7. Unique Scientific Name

The scientific name of the northern flicker is (Colaptes auratus). The Greek word “colaptes” means “to peck,” and “auratus” is a Latin word that means “golden.”

The former refers to the hammering characteristics of the northern flicker, and the latter refers to the color of the bird’s underwing feathers. 

When Did Northern Flicker Become a State Symbol of Alabama?

Northern Flicker, aka the yellow hammer, became Alabama’s state symbol on September 6, 1927.

Governor Bibb Graves, along with the other legislature members, made the decision and passed the bill that declared Yellowhammer as the legislative bird of Alabama.

The law about the designation of the Alabama state bird is Section 1-2-7 (State Bird) of Chapter 2 (State Symbols and Honors) of Title 1 of the Code of Alabama, 1975.

The exact words of the legislation were: “The bird commonly called the yellowhammer is hereby designated the state bird.”  (Acts 1927, No. 542, p. 628; Code 1940, T/ 55, §7.)

In 1980 the eastern wild turkey was announced as Alabama’s official state game bird.

On the off chance that someone confuses one for the other, the value and recognition of these designations are not on the same level. A state bird is superior to any other officially designated bird of that state.

What’s the Habitat of Northern Flicker?

The northern flickers are found year-round in Alabama. If you want to find them easily, you must know their natural habitat.

They usually prefer trees in open areas to build their nest. Because of their weak beak, they chose dead trees or ones with soft wood for pecking their nest.

Some birds can’t live in a nest that’s not built independently, but the northern flicker isn’t like that.

They were also found nesting on the grounds. If they find a suitable burrow vacated by other birds (Belted Kingfishers or Bank Swallows), they also nest in there.

They are also found nesting into earthen banks and fence posts. They can also live in your yard if they have a suitable nest box.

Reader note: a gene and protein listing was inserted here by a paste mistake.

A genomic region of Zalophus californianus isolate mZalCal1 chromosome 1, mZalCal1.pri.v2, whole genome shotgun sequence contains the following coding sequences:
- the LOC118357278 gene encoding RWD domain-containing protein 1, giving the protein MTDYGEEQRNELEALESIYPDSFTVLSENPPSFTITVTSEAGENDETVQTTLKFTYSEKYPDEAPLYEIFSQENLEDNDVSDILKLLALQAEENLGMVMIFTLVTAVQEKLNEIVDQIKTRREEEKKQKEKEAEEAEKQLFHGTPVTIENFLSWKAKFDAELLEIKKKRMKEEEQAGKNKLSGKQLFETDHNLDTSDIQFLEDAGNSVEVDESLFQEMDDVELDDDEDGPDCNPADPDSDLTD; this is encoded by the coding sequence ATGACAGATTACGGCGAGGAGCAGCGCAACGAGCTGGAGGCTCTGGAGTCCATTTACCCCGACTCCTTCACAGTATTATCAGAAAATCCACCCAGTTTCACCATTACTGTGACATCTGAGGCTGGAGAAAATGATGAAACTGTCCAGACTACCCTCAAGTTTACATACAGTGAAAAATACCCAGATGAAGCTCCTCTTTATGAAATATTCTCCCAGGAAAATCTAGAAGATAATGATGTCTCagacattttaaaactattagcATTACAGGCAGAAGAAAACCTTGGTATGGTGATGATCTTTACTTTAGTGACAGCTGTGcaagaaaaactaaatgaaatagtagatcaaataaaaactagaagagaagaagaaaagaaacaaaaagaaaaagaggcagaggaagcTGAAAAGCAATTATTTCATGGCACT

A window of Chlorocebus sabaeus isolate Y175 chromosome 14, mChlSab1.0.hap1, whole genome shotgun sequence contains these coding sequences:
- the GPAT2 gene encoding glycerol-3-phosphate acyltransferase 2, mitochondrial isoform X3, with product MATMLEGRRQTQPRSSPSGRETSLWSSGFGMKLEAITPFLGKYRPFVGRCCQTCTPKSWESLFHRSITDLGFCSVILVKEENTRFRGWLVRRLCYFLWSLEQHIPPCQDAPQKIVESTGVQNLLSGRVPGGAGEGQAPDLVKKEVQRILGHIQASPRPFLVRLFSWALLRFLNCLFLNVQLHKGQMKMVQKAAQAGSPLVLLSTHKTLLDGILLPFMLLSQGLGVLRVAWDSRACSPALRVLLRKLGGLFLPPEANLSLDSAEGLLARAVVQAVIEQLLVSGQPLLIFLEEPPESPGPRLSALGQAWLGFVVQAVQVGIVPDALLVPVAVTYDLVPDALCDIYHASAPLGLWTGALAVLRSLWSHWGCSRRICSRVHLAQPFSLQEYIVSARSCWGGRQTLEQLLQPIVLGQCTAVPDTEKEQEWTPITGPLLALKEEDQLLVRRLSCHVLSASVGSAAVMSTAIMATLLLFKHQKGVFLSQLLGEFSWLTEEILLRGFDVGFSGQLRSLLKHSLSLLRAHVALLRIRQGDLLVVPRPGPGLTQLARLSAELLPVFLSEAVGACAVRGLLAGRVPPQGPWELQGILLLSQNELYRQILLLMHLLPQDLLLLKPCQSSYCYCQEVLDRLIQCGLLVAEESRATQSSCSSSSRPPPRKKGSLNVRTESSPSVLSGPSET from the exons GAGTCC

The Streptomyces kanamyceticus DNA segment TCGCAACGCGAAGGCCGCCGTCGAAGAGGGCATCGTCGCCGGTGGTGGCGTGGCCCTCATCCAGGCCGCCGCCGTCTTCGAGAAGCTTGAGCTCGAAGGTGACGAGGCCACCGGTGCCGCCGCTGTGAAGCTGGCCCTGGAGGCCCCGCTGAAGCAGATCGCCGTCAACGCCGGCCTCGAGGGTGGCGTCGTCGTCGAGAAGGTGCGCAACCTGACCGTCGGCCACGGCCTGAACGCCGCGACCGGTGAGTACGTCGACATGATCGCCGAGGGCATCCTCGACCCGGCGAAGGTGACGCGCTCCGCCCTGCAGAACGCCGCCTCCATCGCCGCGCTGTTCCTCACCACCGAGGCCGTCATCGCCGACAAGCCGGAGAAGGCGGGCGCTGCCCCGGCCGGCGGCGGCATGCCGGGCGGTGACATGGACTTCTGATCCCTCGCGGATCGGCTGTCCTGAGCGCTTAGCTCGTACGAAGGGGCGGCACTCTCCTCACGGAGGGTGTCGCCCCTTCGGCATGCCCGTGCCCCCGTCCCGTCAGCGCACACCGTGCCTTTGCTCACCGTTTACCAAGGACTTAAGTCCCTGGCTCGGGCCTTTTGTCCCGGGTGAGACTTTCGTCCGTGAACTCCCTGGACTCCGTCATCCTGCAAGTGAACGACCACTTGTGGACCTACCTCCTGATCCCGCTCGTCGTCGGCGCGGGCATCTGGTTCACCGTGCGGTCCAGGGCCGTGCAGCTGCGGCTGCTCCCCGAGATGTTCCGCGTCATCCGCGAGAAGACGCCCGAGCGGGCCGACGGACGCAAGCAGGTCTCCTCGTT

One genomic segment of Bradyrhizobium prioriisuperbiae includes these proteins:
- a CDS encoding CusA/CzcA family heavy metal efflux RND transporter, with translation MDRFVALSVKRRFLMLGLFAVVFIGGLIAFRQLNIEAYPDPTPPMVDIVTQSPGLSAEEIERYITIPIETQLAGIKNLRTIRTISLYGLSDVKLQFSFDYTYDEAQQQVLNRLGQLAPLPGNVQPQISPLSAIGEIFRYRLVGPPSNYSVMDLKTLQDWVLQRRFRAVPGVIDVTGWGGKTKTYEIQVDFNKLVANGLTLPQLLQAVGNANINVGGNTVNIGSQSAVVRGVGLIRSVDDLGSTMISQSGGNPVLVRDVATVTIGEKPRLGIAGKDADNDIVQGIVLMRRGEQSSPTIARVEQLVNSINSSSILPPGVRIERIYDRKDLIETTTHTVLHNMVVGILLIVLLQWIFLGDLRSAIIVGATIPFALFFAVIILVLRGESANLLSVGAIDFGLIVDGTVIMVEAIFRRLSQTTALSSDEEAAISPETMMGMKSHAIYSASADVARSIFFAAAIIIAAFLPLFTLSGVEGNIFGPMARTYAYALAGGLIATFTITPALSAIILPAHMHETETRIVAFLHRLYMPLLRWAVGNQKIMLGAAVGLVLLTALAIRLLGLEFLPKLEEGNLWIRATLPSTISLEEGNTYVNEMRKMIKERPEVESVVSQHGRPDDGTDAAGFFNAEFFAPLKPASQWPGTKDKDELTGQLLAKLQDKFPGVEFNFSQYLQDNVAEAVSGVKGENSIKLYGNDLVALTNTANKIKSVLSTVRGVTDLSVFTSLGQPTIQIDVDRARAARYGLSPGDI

What Are the Food Habits of Northern Flicker?

Woodpeckers usually hammer through different trees looking for insects but not this one! The northern flickers usually look for their prey on the ground.

They eat different insects, such as ants, caterpillars, termites, grasshoppers, and spiders, to gain nutrition.

Among all the insects, the ants are at the top of this bird’s diet chart. They absolutely love eating ants!

These birds have an extra-long (about 2 inches) and barbed tongue that allows them to swallow the ants directly. There is an elongated hyoid bone that supports the tongue.

Vegetables are also a great source of food for the northern flickers. Starting from seeds and nuts, they enjoy a wide range of berries.

What’s the Current State of Northern Flicker?

The IUCN (International Union for Conservation of Nature) classifies northern flicker as a species of “Least Concern” – LC.

It means that there are still plenty of adult individuals in different regions. According to the IUCN Red List, there is no need to conserve this species yet.

The northern flickers are also classified as “protected” under the US Migratory Bird Act.

According to the Migratory Bird Treaty Act (MBTA), killing, capturing, selling, trading, and transporting northern flicker bird species is prohibited without prior authorization by the Department of Interior US Fish and Wildlife Service.

Even though the northern flicker doesn’t have a threat of extinction, the number of these birds is decreasing gradually. It’s the consequence of diminishing the eastern forests. The use of pesticides is also a major reason. 

Wrap Up

The northern flicker is a fitting choice for the state bird of Alabama. It’s a common and recognizable bird that is found throughout the state.

The distinctive markings and calls also make it a memorable and unique species. On top of all that, it’s connected to the people of Alabama by the civil war history.

Photo of author

Written and Fact-checked by David Neff

Author at BirdBonica

David is an expert birder and bird parent with in-depth knowledge of birds. He has years of experience observing birds in their natural habitats, studying their diets, behavior, and more. (Learn more about David here...)